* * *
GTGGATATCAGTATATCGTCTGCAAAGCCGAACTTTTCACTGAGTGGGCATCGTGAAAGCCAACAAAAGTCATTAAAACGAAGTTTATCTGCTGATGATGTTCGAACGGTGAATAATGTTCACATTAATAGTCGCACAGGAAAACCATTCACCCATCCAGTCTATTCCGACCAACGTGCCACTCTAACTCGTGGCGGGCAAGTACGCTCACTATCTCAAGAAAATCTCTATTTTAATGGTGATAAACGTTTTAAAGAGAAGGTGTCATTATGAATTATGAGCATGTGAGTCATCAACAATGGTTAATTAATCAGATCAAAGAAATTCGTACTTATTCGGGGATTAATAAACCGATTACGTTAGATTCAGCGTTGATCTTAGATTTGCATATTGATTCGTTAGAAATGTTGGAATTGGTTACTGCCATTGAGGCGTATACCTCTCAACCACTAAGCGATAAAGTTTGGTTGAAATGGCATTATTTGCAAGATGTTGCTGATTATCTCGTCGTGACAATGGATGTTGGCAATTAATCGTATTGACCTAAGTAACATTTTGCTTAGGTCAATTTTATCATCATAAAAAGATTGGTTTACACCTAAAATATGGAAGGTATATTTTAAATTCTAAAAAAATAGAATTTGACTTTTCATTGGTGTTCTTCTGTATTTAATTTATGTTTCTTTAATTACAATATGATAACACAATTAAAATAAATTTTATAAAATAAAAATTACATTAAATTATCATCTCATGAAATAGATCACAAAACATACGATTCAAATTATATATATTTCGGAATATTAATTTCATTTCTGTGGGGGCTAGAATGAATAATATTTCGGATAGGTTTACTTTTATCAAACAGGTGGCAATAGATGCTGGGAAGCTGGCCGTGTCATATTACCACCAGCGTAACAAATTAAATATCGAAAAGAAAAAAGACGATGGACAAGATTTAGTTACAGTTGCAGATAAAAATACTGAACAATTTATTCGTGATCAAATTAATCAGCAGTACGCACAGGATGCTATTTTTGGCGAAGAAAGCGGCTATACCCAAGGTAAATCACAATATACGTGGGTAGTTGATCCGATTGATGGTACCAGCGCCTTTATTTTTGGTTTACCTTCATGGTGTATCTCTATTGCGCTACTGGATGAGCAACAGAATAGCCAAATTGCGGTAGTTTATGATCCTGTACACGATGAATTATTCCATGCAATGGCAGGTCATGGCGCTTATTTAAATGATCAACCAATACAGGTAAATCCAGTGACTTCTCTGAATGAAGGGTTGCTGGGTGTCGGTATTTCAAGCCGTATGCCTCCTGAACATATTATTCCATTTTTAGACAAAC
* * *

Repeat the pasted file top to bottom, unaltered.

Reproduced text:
GTGGATATCAGTATATCGTCTGCAAAGCCGAACTTTTCACTGAGTGGGCATCGTGAAAGCCAACAAAAGTCATTAAAACGAAGTTTATCTGCTGATGATGTTCGAACGGTGAATAATGTTCACATTAATAGTCGCACAGGAAAACCATTCACCCATCCAGTCTATTCCGACCAACGTGCCACTCTAACTCGTGGCGGGCAAGTACGCTCACTATCTCAAGAAAATCTCTATTTTAATGGTGATAAACGTTTTAAAGAGAAGGTGTCATTATGAATTATGAGCATGTGAGTCATCAACAATGGTTAATTAATCAGATCAAAGAAATTCGTACTTATTCGGGGATTAATAAACCGATTACGTTAGATTCAGCGTTGATCTTAGATTTGCATATTGATTCGTTAGAAATGTTGGAATTGGTTACTGCCATTGAGGCGTATACCTCTCAACCACTAAGCGATAAAGTTTGGTTGAAATGGCATTATTTGCAAGATGTTGCTGATTATCTCGTCGTGACAATGGATGTTGGCAATTAATCGTATTGACCTAAGTAACATTTTGCTTAGGTCAATTTTATCATCATAAAAAGATTGGTTTACACCTAAAATATGGAAGGTATATTTTAAATTCTAAAAAAATAGAATTTGACTTTTCATTGGTGTTCTTCTGTATTTAATTTATGTTTCTTTAATTACAATATGATAACACAATTAAAATAAATTTTATAAAATAAAAATTACATTAAATTATCATCTCATGAAATAGATCACAAAACATACGATTCAAATTATATATATTTCGGAATATTAATTTCATTTCTGTGGGGGCTAGAATGAATAATATTTCGGATAGGTTTACTTTTATCAAACAGGTGGCAATAGATGCTGGGAAGCTGGCCGTGTCATATTACCACCAGCGTAACAAATTAAATATCGAAAAGAAAAAAGACGATGGACAAGATTTAGTTACAGTTGCAGATAAAAATACTGAACAATTTATTCGTGATCAAATTAATCAGCAGTACGCACAGGATGCTATTTTTGGCGAAGAAAGCGGCTATACCCAAGGTAAATCACAATATACGTGGGTAGTTGATCCGATTGATGGTACCAGCGCCTTTATTTTTGGTTTACCTTCATGGTGTATCTCTATTGCGCTACTGGATGAGCAACAGAATAGCCAAATTGCGGTAGTTTATGATCCTGTACACGATGAATTATTCCATGCAATGGCAGGTCATGGCGCTTATTTAAATGATCAACCAATACAGGTAAATCCAGTGACTTCTCTGAATGAAGGGTTGCTGGGTGTCGGTATTTCAAGCCGTATGCCTCCTGAACATATTATTCCATTTTTAGACAAAC